Far from teaching “eternal security,” Scripture teaches the exact opposite: that it is possible to accept salvation and, at a later date, exercise one’s free will, returning to a life of rebellion against Yahuwah. Using the illustration of a race, the apostle Paul highlighted the sacrifices and careful preparations which athletes are willing to make to win the prize.  He ends his illustration by acknowledging even he could still be lost:

Do you not know that those who run in a race all run, but one receives the prize? Run in such a way that you may obtain it.  And everyone who competes for the prize is temperate in all things. Now they do it to obtain a perishable crown, but we for an imperishable crown.  Therefore I run thus: not with uncertainty. Thus I fight: not as one who beats the air.  But I discipline my body and bring it into subjection, lest, when I have preached to others, I myself should become disqualified.  (1 Corinthians 9:24-27)

running in the wayPaul knew that, although he was in a saving relationship with his Redeemer, this did not steal his personal freedom of choice.  He could still, by the choices he made, lose out on eternal life.  The death of the Saviour on the cross provides “diplomatic immunity” for sins past.  It does not remove accountability for current sins, knowingly committed.  Thus, Paul realized that, even after leading others to salvation, his personal choices could still cause him to be “disqualified.”  This word, translated “Castaway” in the King James Version, comes from Adokimos (#96), which means: “unapproved, i.e. rejected; by implication worthless . . . castaway, rejected, reprobate.”

The word “reprobate” is an interesting word choice.  It is not used very much anymore, but it contains a wealth of meaning.  The word, when used as a noun, refers to “A person abandoned to sin; one lost to virtue and religion.”3  There are a number of verses in Scripture that use this word.  These passages provide clear contextual examples of what it means to be a reprobate or have a reprobate heart.  (See Titus 1:10-16; 2 Timothy 3:8; 1 Corinthians 13:5-7; etc.)

Probably the clearest use of the word, and the passage that most directly refutes “once saved, always saved,” is found in Romans 1:18-32.  Here Paul specifically states that, although these reprobates “knew” Yahuwah (verse 21) they nevertheless stubbornly clung to sin.  It cannot be said that these were heathens with no knowledge of the Creator.  But, even knowing Him, verse 28 states that they did not want to remember Him: “And even as they did not like to retain Eloah in their knowledge, Eloah gave them over to a reprobate mind.”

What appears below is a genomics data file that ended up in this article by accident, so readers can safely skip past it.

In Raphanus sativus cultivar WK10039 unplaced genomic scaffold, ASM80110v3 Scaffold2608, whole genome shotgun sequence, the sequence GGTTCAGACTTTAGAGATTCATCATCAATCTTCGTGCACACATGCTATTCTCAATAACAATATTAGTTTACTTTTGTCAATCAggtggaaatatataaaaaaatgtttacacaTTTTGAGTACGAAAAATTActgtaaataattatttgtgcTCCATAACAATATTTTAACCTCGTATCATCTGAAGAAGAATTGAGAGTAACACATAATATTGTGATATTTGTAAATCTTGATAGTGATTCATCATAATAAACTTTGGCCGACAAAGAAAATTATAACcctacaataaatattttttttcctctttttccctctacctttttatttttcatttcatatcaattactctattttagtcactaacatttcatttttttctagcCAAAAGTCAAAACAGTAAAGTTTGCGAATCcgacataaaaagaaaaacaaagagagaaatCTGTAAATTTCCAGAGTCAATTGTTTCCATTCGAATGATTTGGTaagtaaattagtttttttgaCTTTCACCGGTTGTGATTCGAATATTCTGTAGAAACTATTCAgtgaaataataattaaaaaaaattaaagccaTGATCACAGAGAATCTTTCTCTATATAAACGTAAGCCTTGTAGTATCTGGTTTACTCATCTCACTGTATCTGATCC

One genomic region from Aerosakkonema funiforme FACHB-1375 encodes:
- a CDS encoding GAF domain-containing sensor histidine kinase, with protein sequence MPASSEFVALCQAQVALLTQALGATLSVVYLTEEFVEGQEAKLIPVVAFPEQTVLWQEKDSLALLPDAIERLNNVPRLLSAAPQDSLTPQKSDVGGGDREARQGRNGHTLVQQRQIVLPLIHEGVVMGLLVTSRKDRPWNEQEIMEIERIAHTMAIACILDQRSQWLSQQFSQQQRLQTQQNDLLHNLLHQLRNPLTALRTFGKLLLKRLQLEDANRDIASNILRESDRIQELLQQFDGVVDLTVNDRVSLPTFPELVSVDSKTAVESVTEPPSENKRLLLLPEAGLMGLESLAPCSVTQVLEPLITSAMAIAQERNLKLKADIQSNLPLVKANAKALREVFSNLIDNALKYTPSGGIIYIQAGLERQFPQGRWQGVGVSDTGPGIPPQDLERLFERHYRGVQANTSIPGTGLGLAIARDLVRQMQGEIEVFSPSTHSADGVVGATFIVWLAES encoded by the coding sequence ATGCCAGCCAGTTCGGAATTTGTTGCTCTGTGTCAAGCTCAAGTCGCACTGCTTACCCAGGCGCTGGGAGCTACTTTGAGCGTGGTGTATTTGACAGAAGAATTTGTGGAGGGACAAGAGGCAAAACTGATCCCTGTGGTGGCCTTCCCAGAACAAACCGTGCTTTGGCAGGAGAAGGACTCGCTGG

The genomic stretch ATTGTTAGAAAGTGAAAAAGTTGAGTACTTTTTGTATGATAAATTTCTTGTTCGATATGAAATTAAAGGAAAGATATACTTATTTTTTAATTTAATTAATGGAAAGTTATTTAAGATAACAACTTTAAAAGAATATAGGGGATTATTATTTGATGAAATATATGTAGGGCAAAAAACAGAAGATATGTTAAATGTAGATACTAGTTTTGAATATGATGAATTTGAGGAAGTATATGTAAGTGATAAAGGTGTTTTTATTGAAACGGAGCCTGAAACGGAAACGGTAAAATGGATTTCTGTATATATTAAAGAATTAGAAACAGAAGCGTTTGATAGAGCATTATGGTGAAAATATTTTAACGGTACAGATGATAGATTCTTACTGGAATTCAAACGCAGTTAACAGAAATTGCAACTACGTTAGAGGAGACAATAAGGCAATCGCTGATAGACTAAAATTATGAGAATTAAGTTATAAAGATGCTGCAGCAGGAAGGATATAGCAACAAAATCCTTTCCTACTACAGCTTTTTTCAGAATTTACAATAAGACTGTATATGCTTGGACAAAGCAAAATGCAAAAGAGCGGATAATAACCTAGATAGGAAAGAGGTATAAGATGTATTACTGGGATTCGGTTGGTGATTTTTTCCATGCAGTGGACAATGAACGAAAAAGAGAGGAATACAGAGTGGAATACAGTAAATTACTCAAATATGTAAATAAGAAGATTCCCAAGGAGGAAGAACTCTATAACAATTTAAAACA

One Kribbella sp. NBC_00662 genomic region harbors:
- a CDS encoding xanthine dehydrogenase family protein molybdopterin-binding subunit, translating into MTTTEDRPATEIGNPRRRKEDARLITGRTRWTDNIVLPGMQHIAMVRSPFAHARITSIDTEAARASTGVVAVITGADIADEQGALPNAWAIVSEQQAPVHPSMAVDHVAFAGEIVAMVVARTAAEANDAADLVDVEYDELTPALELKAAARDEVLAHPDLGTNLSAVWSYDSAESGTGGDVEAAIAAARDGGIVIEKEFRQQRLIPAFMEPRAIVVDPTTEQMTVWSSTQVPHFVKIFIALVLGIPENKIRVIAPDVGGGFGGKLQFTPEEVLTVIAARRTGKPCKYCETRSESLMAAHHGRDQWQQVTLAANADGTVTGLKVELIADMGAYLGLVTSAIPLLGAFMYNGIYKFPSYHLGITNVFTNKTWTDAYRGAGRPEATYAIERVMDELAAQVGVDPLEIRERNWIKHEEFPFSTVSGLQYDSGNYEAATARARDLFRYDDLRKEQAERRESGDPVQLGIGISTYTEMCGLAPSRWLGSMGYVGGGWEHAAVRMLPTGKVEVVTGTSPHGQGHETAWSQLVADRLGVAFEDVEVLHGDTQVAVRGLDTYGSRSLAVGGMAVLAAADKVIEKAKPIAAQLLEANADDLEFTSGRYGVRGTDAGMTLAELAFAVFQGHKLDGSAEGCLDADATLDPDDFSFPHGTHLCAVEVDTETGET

Note that Yahuwah “gave them over to a reprobate mind.”  Here is presented the truth of the salvation offered by Yahuwah.  He “is longsuffering to us-ward, not willing that any should perish, but that all should come to repentance.”  (2 Peter 3:9)  But, as much as He longs to bring all to repentance so that all may be saved, He will never remove the individual’s right to choose for himself.  He will let go those who do not want to retain a relationship with Him, leaving them to follow their own desires.

The apostle Peter likewise teaches the same thing: 

For if after they have escaped the pollutions of the world through the knowledge of the Master and Saviour Yahushua the Annointed, they are again entangled therein, and overcome, the latter end is worse with them than the beginning.


For it had been better for them not to have known the way of righteousness, than, after they have known it, to turn from the holy commandment delivered unto them.


But it is happened unto them according to the true proverb, The dog is turned to his own vomit again; and the sow that was washed to her wallowing in the mire.  (2 Peter 2:20-22)

a dog returns to its own vomitIt is a Biblical principle that “In the mouth of two or three witnesses shall every word be established.” (2 Corinthians 13:1)  Thus, both Paul, the apostle to the Gentiles, and Peter, the apostle to the Jews, concur that even after a person has accepted the gift of salvation, by the free exercise of his will, he can still be lost.